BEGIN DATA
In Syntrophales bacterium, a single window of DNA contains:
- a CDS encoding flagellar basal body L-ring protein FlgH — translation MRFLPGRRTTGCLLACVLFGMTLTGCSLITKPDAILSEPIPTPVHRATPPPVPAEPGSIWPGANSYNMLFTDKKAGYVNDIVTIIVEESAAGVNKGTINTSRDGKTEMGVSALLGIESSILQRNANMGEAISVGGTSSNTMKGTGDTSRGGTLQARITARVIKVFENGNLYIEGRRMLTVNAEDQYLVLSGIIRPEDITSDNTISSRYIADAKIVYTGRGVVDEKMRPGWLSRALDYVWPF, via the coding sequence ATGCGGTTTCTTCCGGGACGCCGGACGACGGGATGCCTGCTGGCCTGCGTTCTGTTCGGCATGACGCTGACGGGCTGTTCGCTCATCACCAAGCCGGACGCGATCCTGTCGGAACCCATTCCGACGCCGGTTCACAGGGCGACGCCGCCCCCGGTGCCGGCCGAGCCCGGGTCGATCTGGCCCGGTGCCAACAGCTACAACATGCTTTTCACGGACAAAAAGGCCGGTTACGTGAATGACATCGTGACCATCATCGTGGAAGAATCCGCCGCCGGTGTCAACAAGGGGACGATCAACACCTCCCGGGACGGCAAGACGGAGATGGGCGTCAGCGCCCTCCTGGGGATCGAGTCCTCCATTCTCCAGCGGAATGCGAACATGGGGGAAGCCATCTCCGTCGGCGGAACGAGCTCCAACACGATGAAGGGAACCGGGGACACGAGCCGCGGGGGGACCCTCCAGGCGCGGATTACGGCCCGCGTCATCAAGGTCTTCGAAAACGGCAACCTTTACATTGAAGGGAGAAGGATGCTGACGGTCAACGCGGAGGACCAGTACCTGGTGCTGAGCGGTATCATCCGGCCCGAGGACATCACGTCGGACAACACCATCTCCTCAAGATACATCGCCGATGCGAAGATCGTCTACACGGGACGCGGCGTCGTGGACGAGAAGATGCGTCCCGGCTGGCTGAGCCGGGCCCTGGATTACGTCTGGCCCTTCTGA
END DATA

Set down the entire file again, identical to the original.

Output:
In Syntrophales bacterium, a single window of DNA contains:
- a CDS encoding flagellar basal body L-ring protein FlgH — translation MRFLPGRRTTGCLLACVLFGMTLTGCSLITKPDAILSEPIPTPVHRATPPPVPAEPGSIWPGANSYNMLFTDKKAGYVNDIVTIIVEESAAGVNKGTINTSRDGKTEMGVSALLGIESSILQRNANMGEAISVGGTSSNTMKGTGDTSRGGTLQARITARVIKVFENGNLYIEGRRMLTVNAEDQYLVLSGIIRPEDITSDNTISSRYIADAKIVYTGRGVVDEKMRPGWLSRALDYVWPF, via the coding sequence ATGCGGTTTCTTCCGGGACGCCGGACGACGGGATGCCTGCTGGCCTGCGTTCTGTTCGGCATGACGCTGACGGGCTGTTCGCTCATCACCAAGCCGGACGCGATCCTGTCGGAACCCATTCCGACGCCGGTTCACAGGGCGACGCCGCCCCCGGTGCCGGCCGAGCCCGGGTCGATCTGGCCCGGTGCCAACAGCTACAACATGCTTTTCACGGACAAAAAGGCCGGTTACGTGAATGACATCGTGACCATCATCGTGGAAGAATCCGCCGCCGGTGTCAACAAGGGGACGATCAACACCTCCCGGGACGGCAAGACGGAGATGGGCGTCAGCGCCCTCCTGGGGATCGAGTCCTCCATTCTCCAGCGGAATGCGAACATGGGGGAAGCCATCTCCGTCGGCGGAACGAGCTCCAACACGATGAAGGGAACCGGGGACACGAGCCGCGGGGGGACCCTCCAGGCGCGGATTACGGCCCGCGTCATCAAGGTCTTCGAAAACGGCAACCTTTACATTGAAGGGAGAAGGATGCTGACGGTCAACGCGGAGGACCAGTACCTGGTGCTGAGCGGTATCATCCGGCCCGAGGACATCACGTCGGACAACACCATCTCCTCAAGATACATCGCCGATGCGAAGATCGTCTACACGGGACGCGGCGTCGTGGACGAGAAGATGCGTCCCGGCTGGCTGAGCCGGGCCCTGGATTACGTCTGGCCCTTCTGA